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The Student News Site of Texas A&M University - College Station

The Battalion

The Student News Site of Texas A&M University - College Station

The Battalion

Texas A&M utility Gavin Grahovac (9) throws the ball during A&Ms game against Georgia on Friday, April 26, 2024, at Olsen Field. (CJ Smith/The Battalion)
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Farewell from the graduating Battalion staff of 2024
Farewell from the graduating Battalion staff of 2024
The BattalionMay 4, 2024

Letter to the community: Texas should allow ranked-choice voting

Voting+is+open+to+the+public+in+the+MSC.
Photo by Photo by Haylea Keith

Voting is open to the public in the MSC.

On Election Day this November, Texas voters will be heading to the polls to vote for a single candidate in each race. Conversely, Aggies cast ballots last month in the Fall 2022 Student Government Association, or SGA, elections where they could vote for multiple candidates in each race.
How can this be? SGA elections use a voting system called instant-runoff, ranked-choice voting. With this system, voters are given the chance to rank multiple candidates on their ballots in order of personal preference.Once all ballots have been received, the “instant-runoff” process comes into play to determine the winner of the race. All of the candidates are initially sorted by the number of first-choice votes they received.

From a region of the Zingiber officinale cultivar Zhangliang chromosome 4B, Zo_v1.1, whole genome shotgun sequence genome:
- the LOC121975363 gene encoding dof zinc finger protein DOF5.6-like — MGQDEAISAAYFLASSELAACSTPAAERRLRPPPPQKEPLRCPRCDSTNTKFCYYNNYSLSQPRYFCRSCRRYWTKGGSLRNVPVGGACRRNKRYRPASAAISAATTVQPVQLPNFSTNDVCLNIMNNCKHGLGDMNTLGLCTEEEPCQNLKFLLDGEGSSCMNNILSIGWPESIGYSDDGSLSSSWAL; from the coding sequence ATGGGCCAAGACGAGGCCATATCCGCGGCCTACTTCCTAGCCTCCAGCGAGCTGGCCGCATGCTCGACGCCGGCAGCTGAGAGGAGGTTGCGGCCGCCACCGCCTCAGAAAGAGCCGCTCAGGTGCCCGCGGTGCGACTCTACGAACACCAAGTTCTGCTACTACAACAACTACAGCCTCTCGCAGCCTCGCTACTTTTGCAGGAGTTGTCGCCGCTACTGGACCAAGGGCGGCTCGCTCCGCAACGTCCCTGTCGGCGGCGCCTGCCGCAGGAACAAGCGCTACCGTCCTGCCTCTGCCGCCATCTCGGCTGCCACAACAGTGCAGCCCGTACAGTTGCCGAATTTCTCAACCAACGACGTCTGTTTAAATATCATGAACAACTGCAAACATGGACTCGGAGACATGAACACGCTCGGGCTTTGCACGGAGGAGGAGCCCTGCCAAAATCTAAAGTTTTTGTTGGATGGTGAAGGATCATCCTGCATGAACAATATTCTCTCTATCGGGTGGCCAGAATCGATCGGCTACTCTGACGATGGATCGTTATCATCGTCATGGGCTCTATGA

If no candidate received a majority, more than 50%, of the votes, the one with the fewest first-choice votes is eliminated from the tally and ballots that ranked this candidate first will be distributed among the remaining candidates based on the listed second choice. If no candidates obtain a majority of the votes following the redistribution, the same process continues until one of them reaches a majority and they are declared the winner.
What stands in the way of this system being implemented in Texas? Currently, state law only allows the use of a choose-one voting system but requires that candidates must win a majority of votes in order to be elected. The latter can be a problem if no candidate in an election obtains an outright majority. In this scenario, the top two candidates face off in a separate run-off election and force voters to return to the polls again. Ultimately, the Texas Legislature would need to create and pass legislation in order to make the change.
What are the benefits of ranked-choice voting? Although no voting system is 100% perfect, ranked-choice voting offers massive improvements over the current system. For one, if ranked-choice voting was implemented, there would not be a need for the aforementioned run-offs that unnecessarily waste time and money since a candidate will always secure a majority in an election.
Ranked-choice voting also ensures that ballots which rank multiple candidates are not “wasted,” even if less-popular candidates are ranked first. Additionally, ranked-choice voting lets voters express preference on their ballots like they do for pretty much anything else in life, such as picking an ice cream flavor or deciding what movie to go see at the theater with friends.
I believe that ranked-choice voting is a necessary reform to implement in Texas. In the places it has been used already like Australia, Maine and even Aggieland, the ranked-choice voting process is proven to be simple for voters and a boon for democracy overall. As you review your ballot this fall, I encourage you to imagine whether you would feel better about your vote if given the choice to rank candidates instead of choosing one.
Austin Begin is a meteorology senior and submitted this piece as a guest contribution to The Battalion.

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